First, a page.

Dobson would also watch the show every night. 

“There’s so many technical elements to the show that pretty much how many times you try to do it, there’s always room to improve to make the magic as real as possible.”

Dobson said Carney has helped him greatly with the role.

“Reeve has been amazing with answering any questions and guiding me through,” Dobson said. 

Dobson explained that only Carney could help him understand very specific elements about Orpheus, like how to make a rose appear out of your hand in the middle of a powerful scene.

“[Carney] just sits me down and talks me through anything I need to know.”

Dobson also said Carney was in the audience for a show this week, supporting him.

As excited as Dobson was to be in this show, he was also anxious due to the fan base. Hadestown has been a beloved hit for a while, and it has kept its original cast for the most part — Patrick Page, André De Shields, Amber Gray and Eva Noblezada — and they are all on stage with Dobson. 

“You know how fans can be, ‘that’s not the guy from the show, we all know [Carney],’” Dobson said. “But this fanbase has been extremely supportive and extremely excited to see a new Orpheus.”

Dobson was a huge fan of Noblezada, who plays Eurydice. The actor saw her on Broadway when she played Kim in Miss Saigon

“I fangirl over her constantly,” Dobson said.

He also had the same dressing room they used for Miss Saigon for West Side Story, and was freaking out then.

Carney and Noblezada are the usual suspects in the show, but are also a couple in real life. The chemistry between them is absolute, so Dobson was nervous when he stepped in to play Noblezada’s love interest.

“I thought it was gonna be weird,” Dobson said, laughing. “But I fully believe that Eva is completely in love with me every night because she’s such a brilliant actress.”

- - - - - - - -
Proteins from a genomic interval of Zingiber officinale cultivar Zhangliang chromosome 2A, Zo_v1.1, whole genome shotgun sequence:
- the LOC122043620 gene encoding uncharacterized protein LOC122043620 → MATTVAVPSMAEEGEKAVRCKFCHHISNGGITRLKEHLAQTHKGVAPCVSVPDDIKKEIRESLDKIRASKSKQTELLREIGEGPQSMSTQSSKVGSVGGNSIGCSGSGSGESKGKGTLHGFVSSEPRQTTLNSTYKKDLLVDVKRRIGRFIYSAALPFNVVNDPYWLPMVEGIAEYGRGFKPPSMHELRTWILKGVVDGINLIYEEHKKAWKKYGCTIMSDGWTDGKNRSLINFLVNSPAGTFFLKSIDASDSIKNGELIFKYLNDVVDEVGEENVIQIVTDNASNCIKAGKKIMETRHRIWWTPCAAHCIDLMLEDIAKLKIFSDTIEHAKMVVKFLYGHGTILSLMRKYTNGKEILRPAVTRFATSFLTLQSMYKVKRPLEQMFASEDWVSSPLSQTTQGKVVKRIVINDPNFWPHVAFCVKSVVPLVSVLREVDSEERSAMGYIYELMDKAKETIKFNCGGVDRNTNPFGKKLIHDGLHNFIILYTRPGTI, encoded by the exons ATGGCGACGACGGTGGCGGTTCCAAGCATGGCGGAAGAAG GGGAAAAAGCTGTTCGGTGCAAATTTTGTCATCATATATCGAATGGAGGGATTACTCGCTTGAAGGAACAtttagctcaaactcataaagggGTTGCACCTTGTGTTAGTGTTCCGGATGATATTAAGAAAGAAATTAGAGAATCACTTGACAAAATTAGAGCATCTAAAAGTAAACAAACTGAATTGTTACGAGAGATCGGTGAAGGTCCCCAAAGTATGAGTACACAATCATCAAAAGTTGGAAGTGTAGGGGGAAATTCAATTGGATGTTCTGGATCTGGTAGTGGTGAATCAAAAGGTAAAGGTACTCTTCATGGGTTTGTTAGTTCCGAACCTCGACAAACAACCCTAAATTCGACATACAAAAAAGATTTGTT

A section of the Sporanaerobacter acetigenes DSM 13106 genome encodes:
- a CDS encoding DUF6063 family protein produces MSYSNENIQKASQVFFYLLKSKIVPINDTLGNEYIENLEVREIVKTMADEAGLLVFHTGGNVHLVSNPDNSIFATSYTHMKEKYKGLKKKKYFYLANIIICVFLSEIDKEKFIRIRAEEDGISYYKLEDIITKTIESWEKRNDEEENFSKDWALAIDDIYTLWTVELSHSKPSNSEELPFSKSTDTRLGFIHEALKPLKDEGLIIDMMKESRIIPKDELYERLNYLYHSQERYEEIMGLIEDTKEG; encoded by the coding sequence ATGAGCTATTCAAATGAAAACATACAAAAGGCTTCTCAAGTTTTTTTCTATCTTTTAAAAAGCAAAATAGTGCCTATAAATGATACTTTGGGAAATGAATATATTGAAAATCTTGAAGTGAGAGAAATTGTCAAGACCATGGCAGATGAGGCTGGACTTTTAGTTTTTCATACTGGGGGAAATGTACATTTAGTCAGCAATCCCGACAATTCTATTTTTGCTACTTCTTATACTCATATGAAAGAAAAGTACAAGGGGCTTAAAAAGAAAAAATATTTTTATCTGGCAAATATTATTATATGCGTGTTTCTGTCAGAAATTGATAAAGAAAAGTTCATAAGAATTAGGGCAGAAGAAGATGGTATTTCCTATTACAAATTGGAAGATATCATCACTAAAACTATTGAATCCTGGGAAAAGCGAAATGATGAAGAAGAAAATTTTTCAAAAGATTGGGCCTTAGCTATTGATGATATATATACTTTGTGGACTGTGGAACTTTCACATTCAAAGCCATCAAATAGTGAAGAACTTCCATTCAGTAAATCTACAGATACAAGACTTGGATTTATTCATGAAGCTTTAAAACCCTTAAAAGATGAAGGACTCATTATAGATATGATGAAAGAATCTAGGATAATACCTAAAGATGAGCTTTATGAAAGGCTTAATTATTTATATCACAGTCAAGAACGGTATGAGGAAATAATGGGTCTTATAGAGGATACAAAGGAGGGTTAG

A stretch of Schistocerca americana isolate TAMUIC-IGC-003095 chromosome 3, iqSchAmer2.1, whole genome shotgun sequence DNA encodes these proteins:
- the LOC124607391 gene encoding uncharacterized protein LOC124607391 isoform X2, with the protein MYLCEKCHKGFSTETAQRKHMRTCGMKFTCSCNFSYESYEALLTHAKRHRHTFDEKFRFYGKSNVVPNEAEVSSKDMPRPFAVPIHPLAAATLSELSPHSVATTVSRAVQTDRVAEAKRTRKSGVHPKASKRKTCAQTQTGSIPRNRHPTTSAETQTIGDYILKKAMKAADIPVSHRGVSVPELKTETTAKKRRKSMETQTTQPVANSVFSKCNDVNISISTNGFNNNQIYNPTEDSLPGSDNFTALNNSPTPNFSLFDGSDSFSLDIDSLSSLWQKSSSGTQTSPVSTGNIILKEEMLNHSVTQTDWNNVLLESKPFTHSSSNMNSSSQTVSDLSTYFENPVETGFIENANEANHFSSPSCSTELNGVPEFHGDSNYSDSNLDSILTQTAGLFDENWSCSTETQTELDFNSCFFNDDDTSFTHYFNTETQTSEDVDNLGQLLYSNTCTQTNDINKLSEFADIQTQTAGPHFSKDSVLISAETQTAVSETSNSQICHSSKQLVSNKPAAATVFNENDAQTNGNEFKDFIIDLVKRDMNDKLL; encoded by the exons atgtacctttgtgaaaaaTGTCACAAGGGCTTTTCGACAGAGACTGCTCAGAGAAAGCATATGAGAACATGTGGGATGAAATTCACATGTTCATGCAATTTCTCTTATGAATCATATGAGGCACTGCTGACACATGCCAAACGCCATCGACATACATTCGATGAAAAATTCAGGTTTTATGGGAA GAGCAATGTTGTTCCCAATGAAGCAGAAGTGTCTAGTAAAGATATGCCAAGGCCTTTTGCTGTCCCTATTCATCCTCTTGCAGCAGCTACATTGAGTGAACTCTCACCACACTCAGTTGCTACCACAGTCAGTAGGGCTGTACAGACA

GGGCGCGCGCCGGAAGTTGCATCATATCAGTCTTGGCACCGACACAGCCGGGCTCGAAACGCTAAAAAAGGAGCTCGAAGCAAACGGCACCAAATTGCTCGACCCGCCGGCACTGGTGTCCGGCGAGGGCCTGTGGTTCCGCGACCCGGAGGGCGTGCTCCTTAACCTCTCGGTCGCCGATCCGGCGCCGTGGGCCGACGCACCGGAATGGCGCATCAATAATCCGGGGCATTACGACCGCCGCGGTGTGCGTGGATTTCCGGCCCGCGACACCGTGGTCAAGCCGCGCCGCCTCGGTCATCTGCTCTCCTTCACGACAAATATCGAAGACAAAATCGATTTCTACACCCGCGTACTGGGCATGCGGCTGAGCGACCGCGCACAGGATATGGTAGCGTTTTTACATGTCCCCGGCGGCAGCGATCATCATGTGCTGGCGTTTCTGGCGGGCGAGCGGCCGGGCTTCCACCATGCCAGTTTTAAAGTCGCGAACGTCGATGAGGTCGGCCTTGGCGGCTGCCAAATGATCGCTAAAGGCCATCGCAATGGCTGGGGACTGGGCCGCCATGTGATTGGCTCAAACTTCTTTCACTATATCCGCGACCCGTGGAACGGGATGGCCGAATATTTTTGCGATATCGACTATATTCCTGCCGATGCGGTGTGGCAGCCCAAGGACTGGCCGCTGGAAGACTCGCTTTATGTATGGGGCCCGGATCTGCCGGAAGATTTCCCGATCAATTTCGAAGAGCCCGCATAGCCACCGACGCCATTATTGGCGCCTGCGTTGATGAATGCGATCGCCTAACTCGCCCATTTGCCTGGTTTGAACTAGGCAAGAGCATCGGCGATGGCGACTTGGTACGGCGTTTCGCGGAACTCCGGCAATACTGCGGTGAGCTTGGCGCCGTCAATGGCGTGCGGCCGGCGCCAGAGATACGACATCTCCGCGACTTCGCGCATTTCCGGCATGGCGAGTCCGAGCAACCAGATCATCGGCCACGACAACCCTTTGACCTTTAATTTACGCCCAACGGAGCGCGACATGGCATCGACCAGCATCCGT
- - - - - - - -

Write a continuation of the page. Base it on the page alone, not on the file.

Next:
Dobson said there is pure magic for him in Eva’s eyes during the show and then when they’re off stage, back in their dressing room Dobson asks how Carney is doing.

“Both of them are super cool, they’re just super awesome to hang out with.”

Before he was on Broadway, Dobson wanted to be a band teacher. He involved himself with theater in school, but never thought more of it. After he saw a production of Parade during his senior year of high school, it changed his life.

“I was just floored,” Dobson said. “I was like ‘nothing has ever made me feel like this.’”

While flipping through the playbill, he saw that a girl from Temple University — located in Philadelphia where Dobson is from — was in the show.

“Oh my goodness, she’s in this magical production,” Dobson said to himself, stunned.

So the now-Orpheus decided to go to Temple University and study musical theater.

Temple University professor Amina Robinson expressed how happy she was to hear Dobson was doing so well. 

“I don’t even know that I have words for Jordan,” she said. “There will be Temple University students who come through and who just like go in my chest, grab a piece of my heart and just take it with them out into the world. And Jordan was one of those students … He’s just a sweetheart.”

She taught Dobson and later directed him in The Color Purple. Dobson even got her the job. When the creative team was looking for a Black director, Dobson immediately thought of Robinson. 

“‘Do you know Amina Robinson? You need to call her,’ [Dobson said]. And so they did and I was interviewed, but if Jordan hadn’t said that, I would have never gotten it,” Robinson said. 

Robinson said that The Color Purple with Dobson was one of her favorite experiences of all time. 

She’s also really happy he’s staying true to himself while being in the entertainment industry.

“For Jordan, it’s always about the art … he really gets into the craft of things. And it’s not just about the notoriety, or you know, doing big shows,” Robinson said. “So, he’s the lead in Hadestown and for him it’s a great fun role.” 

Dobson plays Orpheus in Hadestown on Broadway until Jan. 30.

Avatar for Gabriel Veiga

is a graduate student in the Arts Journalism program and a contributor for The NewsHouse.